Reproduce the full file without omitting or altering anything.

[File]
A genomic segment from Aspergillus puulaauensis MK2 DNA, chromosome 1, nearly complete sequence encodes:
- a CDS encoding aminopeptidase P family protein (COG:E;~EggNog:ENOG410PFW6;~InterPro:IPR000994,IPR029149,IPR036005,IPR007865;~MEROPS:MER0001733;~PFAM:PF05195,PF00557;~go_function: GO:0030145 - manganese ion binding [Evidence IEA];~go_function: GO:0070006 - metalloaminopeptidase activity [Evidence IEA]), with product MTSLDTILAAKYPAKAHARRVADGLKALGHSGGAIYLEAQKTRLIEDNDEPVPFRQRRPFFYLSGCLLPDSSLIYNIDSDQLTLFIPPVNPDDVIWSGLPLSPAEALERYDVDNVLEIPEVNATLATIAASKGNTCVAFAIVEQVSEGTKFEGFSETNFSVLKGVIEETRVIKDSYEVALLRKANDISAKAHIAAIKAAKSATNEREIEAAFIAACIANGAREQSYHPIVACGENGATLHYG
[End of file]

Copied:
A genomic segment from Aspergillus puulaauensis MK2 DNA, chromosome 1, nearly complete sequence encodes:
- a CDS encoding aminopeptidase P family protein (COG:E;~EggNog:ENOG410PFW6;~InterPro:IPR000994,IPR029149,IPR036005,IPR007865;~MEROPS:MER0001733;~PFAM:PF05195,PF00557;~go_function: GO:0030145 - manganese ion binding [Evidence IEA];~go_function: GO:0070006 - metalloaminopeptidase activity [Evidence IEA]), with product MTSLDTILAAKYPAKAHARRVADGLKALGHSGGAIYLEAQKTRLIEDNDEPVPFRQRRPFFYLSGCLLPDSSLIYNIDSDQLTLFIPPVNPDDVIWSGLPLSPAEALERYDVDNVLEIPEVNATLATIAASKGNTCVAFAIVEQVSEGTKFEGFSETNFSVLKGVIEETRVIKDSYEVALLRKANDISAKAHIAAIKAAKSATNEREIEAAFIAACIANGAREQSYHPIVACGENGATLHYG